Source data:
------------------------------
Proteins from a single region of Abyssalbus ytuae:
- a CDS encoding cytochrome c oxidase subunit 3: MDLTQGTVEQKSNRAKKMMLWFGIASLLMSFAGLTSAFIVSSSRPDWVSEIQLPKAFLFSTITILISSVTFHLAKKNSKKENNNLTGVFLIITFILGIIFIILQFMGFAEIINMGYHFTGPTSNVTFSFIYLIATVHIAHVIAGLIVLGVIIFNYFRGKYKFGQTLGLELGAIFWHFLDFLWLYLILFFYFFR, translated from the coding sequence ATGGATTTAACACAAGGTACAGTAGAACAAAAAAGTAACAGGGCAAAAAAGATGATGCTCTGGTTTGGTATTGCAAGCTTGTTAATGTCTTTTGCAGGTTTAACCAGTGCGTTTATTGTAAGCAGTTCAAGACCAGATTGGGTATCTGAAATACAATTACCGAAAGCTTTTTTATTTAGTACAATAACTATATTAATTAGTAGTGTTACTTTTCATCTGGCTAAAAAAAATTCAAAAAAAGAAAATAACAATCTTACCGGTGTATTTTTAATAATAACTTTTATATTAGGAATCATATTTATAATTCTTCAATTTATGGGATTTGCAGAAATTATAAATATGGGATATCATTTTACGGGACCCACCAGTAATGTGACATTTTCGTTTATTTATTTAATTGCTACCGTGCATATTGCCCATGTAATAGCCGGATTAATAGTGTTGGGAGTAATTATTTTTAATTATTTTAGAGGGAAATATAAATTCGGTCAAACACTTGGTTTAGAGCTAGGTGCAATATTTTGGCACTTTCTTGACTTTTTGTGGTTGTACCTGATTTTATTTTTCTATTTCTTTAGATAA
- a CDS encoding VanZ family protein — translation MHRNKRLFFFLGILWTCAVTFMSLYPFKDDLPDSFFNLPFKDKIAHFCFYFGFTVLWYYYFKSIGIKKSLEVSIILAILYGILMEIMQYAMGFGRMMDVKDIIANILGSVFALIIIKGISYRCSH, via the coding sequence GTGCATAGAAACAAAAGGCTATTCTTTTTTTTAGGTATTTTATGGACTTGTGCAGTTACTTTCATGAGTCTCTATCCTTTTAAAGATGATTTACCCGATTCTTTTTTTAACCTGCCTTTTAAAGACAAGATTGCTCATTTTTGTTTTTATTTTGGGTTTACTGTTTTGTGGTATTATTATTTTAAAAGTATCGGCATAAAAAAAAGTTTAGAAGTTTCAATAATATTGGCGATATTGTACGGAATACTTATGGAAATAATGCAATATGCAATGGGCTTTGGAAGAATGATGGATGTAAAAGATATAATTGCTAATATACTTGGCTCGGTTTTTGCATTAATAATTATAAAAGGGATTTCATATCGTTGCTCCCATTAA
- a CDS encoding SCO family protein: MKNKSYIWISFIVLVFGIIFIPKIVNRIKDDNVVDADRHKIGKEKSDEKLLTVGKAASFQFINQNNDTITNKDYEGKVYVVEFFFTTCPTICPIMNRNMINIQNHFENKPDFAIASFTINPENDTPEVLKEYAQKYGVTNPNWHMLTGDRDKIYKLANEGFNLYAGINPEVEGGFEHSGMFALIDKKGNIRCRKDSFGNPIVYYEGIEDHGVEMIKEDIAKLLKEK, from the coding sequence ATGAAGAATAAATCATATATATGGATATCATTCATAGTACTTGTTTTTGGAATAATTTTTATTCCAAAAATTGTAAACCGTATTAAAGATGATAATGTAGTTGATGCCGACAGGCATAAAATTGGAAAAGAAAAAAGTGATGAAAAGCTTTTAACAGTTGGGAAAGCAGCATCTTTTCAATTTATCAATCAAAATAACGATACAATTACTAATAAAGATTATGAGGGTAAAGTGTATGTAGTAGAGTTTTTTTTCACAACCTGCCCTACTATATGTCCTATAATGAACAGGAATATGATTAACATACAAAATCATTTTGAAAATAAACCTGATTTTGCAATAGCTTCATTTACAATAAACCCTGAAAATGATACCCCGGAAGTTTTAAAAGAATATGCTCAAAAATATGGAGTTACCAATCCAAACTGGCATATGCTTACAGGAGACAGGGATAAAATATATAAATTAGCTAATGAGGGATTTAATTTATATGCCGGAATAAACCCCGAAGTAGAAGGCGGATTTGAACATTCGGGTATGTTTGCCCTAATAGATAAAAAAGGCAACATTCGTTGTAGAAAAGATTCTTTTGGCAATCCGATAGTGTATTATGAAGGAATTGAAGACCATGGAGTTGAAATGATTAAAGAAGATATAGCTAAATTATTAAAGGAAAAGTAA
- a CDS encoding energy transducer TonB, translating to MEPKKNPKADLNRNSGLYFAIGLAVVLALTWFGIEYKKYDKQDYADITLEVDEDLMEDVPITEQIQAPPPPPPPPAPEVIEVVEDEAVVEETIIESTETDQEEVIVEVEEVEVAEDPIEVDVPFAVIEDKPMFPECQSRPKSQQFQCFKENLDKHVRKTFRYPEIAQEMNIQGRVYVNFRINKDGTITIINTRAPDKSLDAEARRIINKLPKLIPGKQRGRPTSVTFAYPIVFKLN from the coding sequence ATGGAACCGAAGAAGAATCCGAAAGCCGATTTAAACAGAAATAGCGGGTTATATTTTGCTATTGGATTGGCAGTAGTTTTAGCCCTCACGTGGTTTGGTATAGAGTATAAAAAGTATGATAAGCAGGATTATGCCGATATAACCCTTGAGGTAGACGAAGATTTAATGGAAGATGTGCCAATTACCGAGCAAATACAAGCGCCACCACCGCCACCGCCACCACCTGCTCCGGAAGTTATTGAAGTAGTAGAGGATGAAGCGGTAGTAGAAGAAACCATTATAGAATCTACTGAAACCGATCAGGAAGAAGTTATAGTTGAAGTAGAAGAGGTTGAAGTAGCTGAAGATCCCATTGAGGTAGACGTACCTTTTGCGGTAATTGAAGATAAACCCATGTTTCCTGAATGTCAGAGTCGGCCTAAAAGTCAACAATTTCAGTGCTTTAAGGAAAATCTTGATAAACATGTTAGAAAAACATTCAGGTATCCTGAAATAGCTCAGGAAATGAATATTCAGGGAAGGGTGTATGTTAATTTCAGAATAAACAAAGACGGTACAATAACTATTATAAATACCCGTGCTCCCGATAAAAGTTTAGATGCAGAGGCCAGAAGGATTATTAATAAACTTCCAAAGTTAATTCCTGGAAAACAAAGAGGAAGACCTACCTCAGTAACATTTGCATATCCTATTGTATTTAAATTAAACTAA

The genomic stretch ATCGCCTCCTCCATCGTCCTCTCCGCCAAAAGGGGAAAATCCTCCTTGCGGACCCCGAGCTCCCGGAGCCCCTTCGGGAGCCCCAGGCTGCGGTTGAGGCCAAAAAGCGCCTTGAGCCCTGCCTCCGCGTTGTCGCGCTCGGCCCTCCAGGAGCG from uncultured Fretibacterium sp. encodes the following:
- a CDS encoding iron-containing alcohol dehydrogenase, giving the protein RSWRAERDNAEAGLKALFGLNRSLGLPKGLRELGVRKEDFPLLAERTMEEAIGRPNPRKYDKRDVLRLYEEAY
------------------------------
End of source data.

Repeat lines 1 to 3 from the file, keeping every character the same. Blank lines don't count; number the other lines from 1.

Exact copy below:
Proteins from a single region of Abyssalbus ytuae:
- a CDS encoding cytochrome c oxidase subunit 3: MDLTQGTVEQKSNRAKKMMLWFGIASLLMSFAGLTSAFIVSSSRPDWVSEIQLPKAFLFSTITILISSVTFHLAKKNSKKENNNLTGVFLIITFILGIIFIILQFMGFAEIINMGYHFTGPTSNVTFSFIYLIATVHIAHVIAGLIVLGVIIFNYFRGKYKFGQTLGLELGAIFWHFLDFLWLYLILFFYFFR, translated from the coding sequence ATGGATTTAACACAAGGTACAGTAGAACAAAAAAGTAACAGGGCAAAAAAGATGATGCTCTGGTTTGGTATTGCAAGCTTGTTAATGTCTTTTGCAGGTTTAACCAGTGCGTTTATTGTAAGCAGTTCAAGACCAGATTGGGTATCTGAAATACAATTACCGAAAGCTTTTTTATTTAGTACAATAACTATATTAATTAGTAGTGTTACTTTTCATCTGGCTAAAAAAAATTCAAAAAAAGAAAATAACAATCTTACCGGTGTATTTTTAATAATAACTTTTATATTAGGAATCATATTTATAATTCTTCAATTTATGGGATTTGCAGAAATTATAAATATGGGATATCATTTTACGGGACCCACCAGTAATGTGACATTTTCGTTTATTTATTTAATTGCTACCGTGCATATTGCCCATGTAATAGCCGGATTAATAGTGTTGGGAGTAATTATTTTTAATTATTTTAGAGGGAAATATAAATTCGGTCAAACACTTGGTTTAGAGCTAGGTGCAATATTTTGGCACTTTCTTGACTTTTTGTGGTTGTACCTGATTTTATTTTTCTATTTCTTTAGATAA
- a CDS encoding VanZ family protein — translation MHRNKRLFFFLGILWTCAVTFMSLYPFKDDLPDSFFNLPFKDKIAHFCFYFGFTVLWYYYFKSIGIKKSLEVSIILAILYGILMEIMQYAMGFGRMMDVKDIIANILGSVFALIIIKGISYRCSH, via the coding sequence GTGCATAGAAACAAAAGGCTATTCTTTTTTTTAGGTATTTTATGGACTTGTGCAGTTACTTTCATGAGTCTCTATCCTTTTAAAGATGATTTACCCGATTCTTTTTTTAACCTGCCTTTTAAAGACAAGATTGCTCATTTTTGTTTTTATTTTGGGTTTACTGTTTTGTGGTATTATTATTTTAAAAGTATCGGCATAAAAAAAAGTTTAGAAGTTTCAATAATATTGGCGATATTGTACGGAATACTTATGGAAATAATGCAATATGCAATGGGCTTTGGAAGAATGATGGATGTAAAAGATATAATTGCTAATATACTTGGCTCGGTTTTTGCATTAATAATTATAAAAGGGATTTCATATCGTTGCTCCCATTAA